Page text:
Charlotte Nelson, finance expert at Moneyfacts, said: “Lenders are perhaps starting to feel the pressure of an increased number of their customers sitting on their Standard Variable Rate (SVR), knowing that if the Bank of England decides to increase rates, a substantial chunk of their mortgage book could move to another provider almost overnight. This may be the catalyst that is keeping rates low, as providers aim to lock customers into a deal with them.”
The average two-year fixed rate fell to 2.25% in July this year in a steady trajectory from 2.55% in 2016.
Nelson said: “While the average two-year fixed rate had stalled in recent months, it has fallen by 0.04% from June, so it appears that the trend of falling rates is now back on track.”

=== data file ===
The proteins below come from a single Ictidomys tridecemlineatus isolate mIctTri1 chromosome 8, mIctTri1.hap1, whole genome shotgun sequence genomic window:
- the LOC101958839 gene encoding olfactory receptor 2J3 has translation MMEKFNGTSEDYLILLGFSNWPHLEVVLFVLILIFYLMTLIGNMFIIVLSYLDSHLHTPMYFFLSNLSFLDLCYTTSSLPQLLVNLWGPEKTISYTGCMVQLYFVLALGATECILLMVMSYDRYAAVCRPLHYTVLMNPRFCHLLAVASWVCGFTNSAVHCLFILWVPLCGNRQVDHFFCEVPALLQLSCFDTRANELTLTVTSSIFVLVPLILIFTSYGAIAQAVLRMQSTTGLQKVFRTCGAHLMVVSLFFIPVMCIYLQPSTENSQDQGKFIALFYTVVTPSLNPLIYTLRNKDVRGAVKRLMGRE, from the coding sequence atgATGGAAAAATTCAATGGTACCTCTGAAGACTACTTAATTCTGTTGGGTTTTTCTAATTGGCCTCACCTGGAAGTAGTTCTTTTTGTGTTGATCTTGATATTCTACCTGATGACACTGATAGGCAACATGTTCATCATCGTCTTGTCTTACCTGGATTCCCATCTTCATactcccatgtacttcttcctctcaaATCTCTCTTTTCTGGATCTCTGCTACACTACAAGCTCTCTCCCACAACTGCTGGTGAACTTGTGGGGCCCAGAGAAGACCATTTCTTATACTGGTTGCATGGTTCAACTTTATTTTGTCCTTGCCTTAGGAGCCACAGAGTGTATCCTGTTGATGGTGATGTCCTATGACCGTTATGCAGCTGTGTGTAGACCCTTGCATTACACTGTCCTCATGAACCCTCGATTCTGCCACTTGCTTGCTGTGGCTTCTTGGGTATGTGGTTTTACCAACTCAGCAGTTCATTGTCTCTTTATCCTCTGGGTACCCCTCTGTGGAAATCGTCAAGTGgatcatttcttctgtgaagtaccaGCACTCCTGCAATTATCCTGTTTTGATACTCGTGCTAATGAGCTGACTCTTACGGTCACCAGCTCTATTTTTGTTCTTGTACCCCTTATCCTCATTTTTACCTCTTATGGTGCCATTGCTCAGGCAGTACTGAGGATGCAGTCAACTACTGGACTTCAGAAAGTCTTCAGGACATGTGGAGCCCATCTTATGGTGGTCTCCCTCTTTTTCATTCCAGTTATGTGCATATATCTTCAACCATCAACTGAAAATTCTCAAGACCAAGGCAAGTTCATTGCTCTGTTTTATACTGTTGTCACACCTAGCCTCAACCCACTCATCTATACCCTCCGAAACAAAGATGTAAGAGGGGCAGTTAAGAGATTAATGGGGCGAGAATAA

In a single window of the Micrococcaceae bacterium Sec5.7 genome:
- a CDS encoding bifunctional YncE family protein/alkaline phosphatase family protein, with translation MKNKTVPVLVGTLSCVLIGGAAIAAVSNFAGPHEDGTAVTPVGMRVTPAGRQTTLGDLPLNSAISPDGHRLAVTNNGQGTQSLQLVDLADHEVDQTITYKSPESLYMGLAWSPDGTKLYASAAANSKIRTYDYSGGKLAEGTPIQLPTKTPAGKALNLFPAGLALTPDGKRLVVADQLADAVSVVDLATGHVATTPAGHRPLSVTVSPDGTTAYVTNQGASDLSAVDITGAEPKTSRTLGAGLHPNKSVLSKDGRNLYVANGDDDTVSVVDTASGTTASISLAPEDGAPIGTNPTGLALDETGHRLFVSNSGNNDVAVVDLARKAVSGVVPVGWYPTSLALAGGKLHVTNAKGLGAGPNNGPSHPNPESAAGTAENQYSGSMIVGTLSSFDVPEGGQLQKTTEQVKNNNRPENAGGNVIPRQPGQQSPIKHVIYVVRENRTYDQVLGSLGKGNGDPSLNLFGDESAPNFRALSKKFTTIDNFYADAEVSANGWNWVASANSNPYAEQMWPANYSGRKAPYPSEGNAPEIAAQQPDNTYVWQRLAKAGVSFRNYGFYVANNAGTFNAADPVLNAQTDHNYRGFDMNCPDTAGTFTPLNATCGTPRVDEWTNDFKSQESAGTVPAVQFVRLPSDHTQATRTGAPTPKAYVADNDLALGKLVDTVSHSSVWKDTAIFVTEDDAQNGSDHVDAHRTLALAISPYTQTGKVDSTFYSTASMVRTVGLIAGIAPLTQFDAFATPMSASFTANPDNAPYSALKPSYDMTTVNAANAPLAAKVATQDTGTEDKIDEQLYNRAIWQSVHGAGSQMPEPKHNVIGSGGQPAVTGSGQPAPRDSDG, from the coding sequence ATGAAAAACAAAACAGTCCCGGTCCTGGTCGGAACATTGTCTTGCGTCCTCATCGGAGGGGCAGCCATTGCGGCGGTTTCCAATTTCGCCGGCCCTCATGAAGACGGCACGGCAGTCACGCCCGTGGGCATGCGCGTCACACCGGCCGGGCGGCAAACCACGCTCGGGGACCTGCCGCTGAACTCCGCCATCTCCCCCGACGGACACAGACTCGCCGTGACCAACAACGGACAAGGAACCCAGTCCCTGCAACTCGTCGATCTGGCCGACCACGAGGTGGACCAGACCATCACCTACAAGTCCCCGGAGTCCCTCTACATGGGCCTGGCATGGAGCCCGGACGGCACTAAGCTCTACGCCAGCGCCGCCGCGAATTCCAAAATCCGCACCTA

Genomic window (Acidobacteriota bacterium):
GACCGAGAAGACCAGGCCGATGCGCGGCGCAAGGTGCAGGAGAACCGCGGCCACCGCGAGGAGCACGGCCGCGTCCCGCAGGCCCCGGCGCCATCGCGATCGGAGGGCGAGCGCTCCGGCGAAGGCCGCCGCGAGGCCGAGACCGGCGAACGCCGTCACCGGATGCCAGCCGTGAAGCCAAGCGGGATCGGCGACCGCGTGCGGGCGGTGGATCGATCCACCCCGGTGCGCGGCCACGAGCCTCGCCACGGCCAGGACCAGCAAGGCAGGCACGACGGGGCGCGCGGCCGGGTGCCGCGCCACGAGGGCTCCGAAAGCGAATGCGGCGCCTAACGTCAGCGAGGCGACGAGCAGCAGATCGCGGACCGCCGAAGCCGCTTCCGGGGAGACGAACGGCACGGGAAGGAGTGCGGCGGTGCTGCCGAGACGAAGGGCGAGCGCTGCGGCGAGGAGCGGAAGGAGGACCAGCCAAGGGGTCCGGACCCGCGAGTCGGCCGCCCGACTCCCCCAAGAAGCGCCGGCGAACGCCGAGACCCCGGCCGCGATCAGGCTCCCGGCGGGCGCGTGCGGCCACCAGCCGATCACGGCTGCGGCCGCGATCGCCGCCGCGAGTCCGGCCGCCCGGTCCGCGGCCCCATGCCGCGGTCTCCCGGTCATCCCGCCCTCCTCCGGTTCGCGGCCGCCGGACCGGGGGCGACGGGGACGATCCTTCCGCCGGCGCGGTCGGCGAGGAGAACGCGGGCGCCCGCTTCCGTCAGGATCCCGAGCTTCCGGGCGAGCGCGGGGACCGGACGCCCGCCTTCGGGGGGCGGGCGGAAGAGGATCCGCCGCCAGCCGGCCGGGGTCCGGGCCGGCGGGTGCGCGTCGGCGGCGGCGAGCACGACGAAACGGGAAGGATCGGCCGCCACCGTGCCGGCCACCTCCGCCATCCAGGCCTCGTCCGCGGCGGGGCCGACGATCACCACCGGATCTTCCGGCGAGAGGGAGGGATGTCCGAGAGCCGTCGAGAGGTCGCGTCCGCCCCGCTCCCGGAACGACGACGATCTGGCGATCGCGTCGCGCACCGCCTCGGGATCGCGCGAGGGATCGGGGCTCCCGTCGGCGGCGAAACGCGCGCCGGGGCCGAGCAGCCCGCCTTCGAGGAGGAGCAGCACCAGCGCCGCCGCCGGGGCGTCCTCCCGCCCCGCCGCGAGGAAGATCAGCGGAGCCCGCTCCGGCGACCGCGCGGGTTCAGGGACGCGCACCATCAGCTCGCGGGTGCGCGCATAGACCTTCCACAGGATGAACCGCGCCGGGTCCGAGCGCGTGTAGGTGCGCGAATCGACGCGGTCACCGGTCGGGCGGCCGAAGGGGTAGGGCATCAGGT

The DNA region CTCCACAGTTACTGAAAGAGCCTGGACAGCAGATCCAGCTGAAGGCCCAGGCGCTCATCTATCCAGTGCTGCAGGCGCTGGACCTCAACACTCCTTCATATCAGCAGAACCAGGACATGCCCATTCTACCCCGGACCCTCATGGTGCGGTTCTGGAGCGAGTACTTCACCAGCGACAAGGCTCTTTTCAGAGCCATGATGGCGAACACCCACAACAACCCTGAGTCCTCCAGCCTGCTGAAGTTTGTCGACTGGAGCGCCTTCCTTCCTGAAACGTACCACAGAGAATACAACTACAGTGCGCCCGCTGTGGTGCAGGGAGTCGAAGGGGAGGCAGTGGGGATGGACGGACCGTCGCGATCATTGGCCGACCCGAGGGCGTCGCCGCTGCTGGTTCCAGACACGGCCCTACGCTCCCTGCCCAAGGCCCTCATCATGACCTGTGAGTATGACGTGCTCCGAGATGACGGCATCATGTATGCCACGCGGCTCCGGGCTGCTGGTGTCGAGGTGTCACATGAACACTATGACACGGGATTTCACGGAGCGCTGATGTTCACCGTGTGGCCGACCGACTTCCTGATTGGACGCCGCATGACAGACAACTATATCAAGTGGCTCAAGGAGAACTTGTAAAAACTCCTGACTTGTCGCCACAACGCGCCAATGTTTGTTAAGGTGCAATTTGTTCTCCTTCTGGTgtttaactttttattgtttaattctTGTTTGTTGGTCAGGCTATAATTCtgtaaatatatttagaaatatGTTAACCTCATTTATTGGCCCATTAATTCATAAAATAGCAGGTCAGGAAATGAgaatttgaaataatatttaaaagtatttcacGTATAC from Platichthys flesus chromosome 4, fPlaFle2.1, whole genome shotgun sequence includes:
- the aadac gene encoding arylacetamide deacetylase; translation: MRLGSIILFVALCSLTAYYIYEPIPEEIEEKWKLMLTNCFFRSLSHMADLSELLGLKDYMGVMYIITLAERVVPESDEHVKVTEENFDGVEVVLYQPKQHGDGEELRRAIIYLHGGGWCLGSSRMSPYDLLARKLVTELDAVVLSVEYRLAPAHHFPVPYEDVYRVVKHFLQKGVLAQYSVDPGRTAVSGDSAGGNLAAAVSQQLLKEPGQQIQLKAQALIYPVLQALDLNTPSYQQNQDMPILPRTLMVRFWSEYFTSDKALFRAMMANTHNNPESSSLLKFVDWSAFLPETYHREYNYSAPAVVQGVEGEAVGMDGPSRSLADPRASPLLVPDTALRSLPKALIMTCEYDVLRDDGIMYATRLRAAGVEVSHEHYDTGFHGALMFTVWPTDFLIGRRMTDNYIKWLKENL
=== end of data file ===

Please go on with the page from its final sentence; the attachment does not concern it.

Given mounting inflation and the Bank of England hinting at a base rate rise, falling rates are the last thing many would have expected, said Moneyfacts.
“The base rate debate has dominated the headlines in the past few weeks, which has had a knock-on effect on the interest SWAP rate, causing the two-year SWAP rate to rise from 0.53% at the start of June to 0.68% in July.
“Recently, the savings market has also seen a boost. This, alongside the rising SWAP rates, has historically resulted in mortgage rates rising, but these influences are currently having little effect on mortgage rates, which are still on a downward trajectory,” added Nelson.